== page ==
No summer salad is complete without a juicy home-grown tomato picked fresh from the vine. These health-promoting fruits are relatively easy to grow if you get your planting time right and feed correctly. Expect to pick your first ripe fruits from the end of July through until October.
Growing Tomatoes: Soil & Growing Position
A rich soil improved with organic matter and some fertiliser is ideal for growing healthy tomatoes, especially if it is a warm sunny spot in front of a south-facing wall or fence.
Alternatively you can grow tomatoes in a compost planter pack positioned on a sunny patio or balcony. Gardeners can get great results from specific tomato planters because the compost is carefully blended and enriched with nutrients to encourage strong early growth ready for maximum cropping and tasty tomatoes.
Tomatoes are warm weather plants, meaning that your plants will struggle in particularly cold temperatures. So you will need to sow your tomato seeds indoors in trays of fine compost. Ideally you will be looking to plant outside when the night time temperature is consistently above 10 Degrees Celsius.
Sow your seeds in April and you will have seedling plants ready for planting outside at the end of May or beginning of June. This will be when the soil temperature is warm enough (around 15 Degrees Celcius +) for planting.
To test this out without a thermometer, try thrusting a finger into the soil and keeping it there for around a minute. If you cannot keep your finger in the soil for a whole minute without feeling uncomfortable, then the soil is ready.
Alternatively wait until May and buy ready grown seedling plants from your local garden centre.
There are three different types of tomatoes to choose from. ‘Cordon’ varieties are grown as a single stem that needs support and the side shoots regularly removed. ‘Bush’ varieties need no training, support or stopping. ‘Trailing’ types don’t need support or training and are good for tumbling from patio pots and hanging baskets.
Cordon varieties include: ‘Gardeners Delight’ (small), ‘Sungold’ (small), ‘Cherry Belle’ (small), ‘Alicante’ (medium), ‘Ailsa Craig’ (medium) and ‘Dombito’ (large).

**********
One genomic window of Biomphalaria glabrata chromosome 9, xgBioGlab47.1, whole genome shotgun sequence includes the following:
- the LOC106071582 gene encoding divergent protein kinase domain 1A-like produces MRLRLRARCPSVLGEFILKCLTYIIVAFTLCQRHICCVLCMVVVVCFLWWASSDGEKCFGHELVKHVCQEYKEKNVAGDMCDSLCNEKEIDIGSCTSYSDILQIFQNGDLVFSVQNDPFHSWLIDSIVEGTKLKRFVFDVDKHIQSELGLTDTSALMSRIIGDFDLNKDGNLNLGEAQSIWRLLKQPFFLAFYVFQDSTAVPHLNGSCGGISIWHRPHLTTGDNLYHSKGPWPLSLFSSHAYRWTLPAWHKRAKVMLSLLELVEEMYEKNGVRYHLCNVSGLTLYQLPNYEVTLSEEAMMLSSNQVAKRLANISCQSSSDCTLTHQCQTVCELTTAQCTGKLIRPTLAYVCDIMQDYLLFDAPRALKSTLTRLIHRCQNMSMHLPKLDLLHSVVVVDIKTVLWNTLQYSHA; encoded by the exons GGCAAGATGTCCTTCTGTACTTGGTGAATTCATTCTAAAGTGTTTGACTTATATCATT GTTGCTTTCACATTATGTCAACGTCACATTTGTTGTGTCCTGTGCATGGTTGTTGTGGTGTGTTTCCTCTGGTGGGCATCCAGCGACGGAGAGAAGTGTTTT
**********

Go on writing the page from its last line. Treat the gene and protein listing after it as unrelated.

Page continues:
Bush varieties include: ‘Glacier’ (medium), ‘Roma’ (plum) and ‘Marmande’ (large).
Trailing varieties include: ‘Garden Pearl’ (small), ‘Tumbling Tom Red’ (small) and ‘Tumbling Tom Yellow’ (small).
Sow your tomato seeds in individual cells of fine compost in early April. Plant up tiny seedlings when two true leaves are showing, one plant to a 5cm pot of enriched compost. Alternatively, buy ready-grown plants from your local garden centre at the end of May.
Plant out all plants early in June or end of May if night temperatures are warm. Plant into garden soil 60cm apart or 3 to each compost planter as soon as frosts have finished. Tumbling varieties do well in patio pots or hanging baskets filled with a mositure controlling compost.
Cordons: Stake each cordon plant and tie the tomato stem loosely to the stake at 30cm (12in) intervals. Pinch out side shoots that develop where leaves join the main stem. After 4 or 5 trusses have formed, remove the growing tip of the main stem, so the plant concentrates all its energy on developing the fruits to ripeness.
Trailing: When grown in containers regular watering is the key to success. Try to keep the compost moist but not soaking wet.
All types: Start feeding all plants with liquid tomato plant food after the first truss has set fruit and repeat at 14 day intervals.
Whitefly is the most serious pest problem of tomatoes. If your plants are attacked spray them with a suitable insecticide and spray every 10 days or as directed on the product.
Blight is the most serious disease. Luckily, it is possible to accurately predict when blight outbreaks are going to happen. Sign up for the free Blightwatch service to get e-mail alerts when blight is forecast in your area.
Blossom end rot is a common problem of tomatoes, which is caused by irregular watering or dryness at the roots.
Tomato leaf mould is a common fungal disease of tomatoes growing under cover, in a greenhouse. It is rarely seen on outdoor plants. Once it becomes established, it can spread rapidly and cause significant losses.